So many other nice sightings could be mentioned like 4 Griffon Vultures or the calidus-Peregrine or the mixed 65 strong flock of Black and White Storks, but actually the entire migration is a highlight in itself with the endless variation in plumages of some species and the just plain odd birds you come across, those you’d never see on pics on internet or in books.
Unfortunately some days later for a second time this season a rainy period started and it left us all with a bit of an anti-climax feeling at the end of the count. Luckily even on these days there is still plenty of other things to see, such as the large number of migrating passerines, the local birds, other station inhabitants and a variety of interesting weather phenomena.
Besides the birds, we truly had an excellent atmosphere among the counting team for the whole season. We had great fun on and outside the count stations. On top, we managed to have some unforgettable parties (involving some epic ‘shrimping’, nipple Chartreuse shots and the first Georgian outdoor screening of Sabrina’s Boyz, boyz, boyz in the Botanical garden), don't ask specifics. A little more sophisticated was our visit to a traditional Georgian dance performance. All of you who have been here before know how it is, not just for the birds, but for the amazing atmosphere, meeting old friends and making new ones!
So warm thanks to the coordinators, all the counters, our host families, BRC members, Swarovski Optik and all other supporters and sponsors of our project. We all appreciate your part and support with long-term monitoring and our efforts towards a more safe passage for the migrating birds! A special thanks also the documentary team from Oropendola Productions who spent a month in Batumi documenting our project. Their footage should be available some time during winter and will hopefully increase the awareness of the importance of this migration bottleneck and draw more people to Batumi to contribute to the conservation of this place. Even more so, because next year it will be the 10 year anniversary of the Batumi Raptor Count and it would be great if we could celebrate this event with as many former participants and new volunteers as possible. So see you next year in Georgia!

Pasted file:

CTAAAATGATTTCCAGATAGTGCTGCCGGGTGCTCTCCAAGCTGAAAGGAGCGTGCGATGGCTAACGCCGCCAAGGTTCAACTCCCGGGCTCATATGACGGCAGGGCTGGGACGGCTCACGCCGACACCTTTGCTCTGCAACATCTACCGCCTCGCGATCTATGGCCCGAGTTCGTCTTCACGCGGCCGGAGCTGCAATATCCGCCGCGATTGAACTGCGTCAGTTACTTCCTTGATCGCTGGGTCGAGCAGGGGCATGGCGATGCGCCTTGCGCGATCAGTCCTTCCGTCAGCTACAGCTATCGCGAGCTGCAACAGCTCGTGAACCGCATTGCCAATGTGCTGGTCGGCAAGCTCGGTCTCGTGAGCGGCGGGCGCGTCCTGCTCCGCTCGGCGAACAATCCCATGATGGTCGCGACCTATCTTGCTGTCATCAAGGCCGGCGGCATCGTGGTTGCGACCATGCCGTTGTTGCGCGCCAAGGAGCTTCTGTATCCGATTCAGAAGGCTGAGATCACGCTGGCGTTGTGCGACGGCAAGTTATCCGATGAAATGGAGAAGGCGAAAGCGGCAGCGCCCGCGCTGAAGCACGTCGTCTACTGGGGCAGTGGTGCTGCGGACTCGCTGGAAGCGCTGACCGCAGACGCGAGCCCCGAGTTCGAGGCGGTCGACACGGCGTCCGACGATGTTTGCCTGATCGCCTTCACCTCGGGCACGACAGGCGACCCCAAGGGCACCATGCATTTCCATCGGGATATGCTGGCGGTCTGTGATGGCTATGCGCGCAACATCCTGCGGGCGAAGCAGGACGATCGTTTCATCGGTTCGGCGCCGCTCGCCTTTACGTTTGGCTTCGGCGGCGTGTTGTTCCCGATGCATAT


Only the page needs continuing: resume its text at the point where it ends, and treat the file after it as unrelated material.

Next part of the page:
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The BRC Coordinator Team
Count totals Autumn 2016
Honey Buzzard: 549,372
Steppe Buzzard: 225,583
Black Kite: 180,078
Medium Raptor: 67,066
Booted Eagle: 8,011
Marsh Harrier: 6,978
Lesser Spotted Eagle: 4,703
Hen/Montagu's/Pallid Harrier: 3,958
Levant Sparrowhawk: 3,632
Montagu's Harrier: 3,189
large eagle sp: 2,899
Red-footed Falcon: 2,087
Short-toed Eagle: 1,611
Black Stork: 1,536
European Roller: 1,257
White Stork: 418
Pallid Harrier: 416
Greater Spotted Eagle: 320
Steppe Eagle: 279
Egyptian Vulture: 32
Imperial Eagle: 30
Crested Honey Buzzard: 10
White-tailed Eagle: 10
Hen Harrier: 6
Saker Falcon: 1
Total raptors: 1,062,651
Monitoring data on trektellen.org
Since we use this platform for our monitoring it has helped as a lot to increase data quality and database handling. The mobile app helps us in the field to increase quality while it consumes less time for the coordinators to deal with the database. This mobile app has proofed successful in the 2nd year and our sincere gratitude goes to Gerard Troost from trektellen.org for his strong motivation in bird monitoring and his volunteering effort in the huge database. If you want to see our daily data since the beginning, you can check the daily totals on the trektellen for station 1 and station 2. There you also can see year totals and compare data between the years. Interesting stuff!!
Bird observations in Georgia
Many participants and visitors of the BRC are collecting bird observation data on observation.org. You can join the platform and easily upload your observation on any sighting, including animal and plants. With it, you contribute to the Breeding Bird atlas, biodiversity knowledge and conservation in Georgia. Or you can just visit the page and see what has been seen where and when.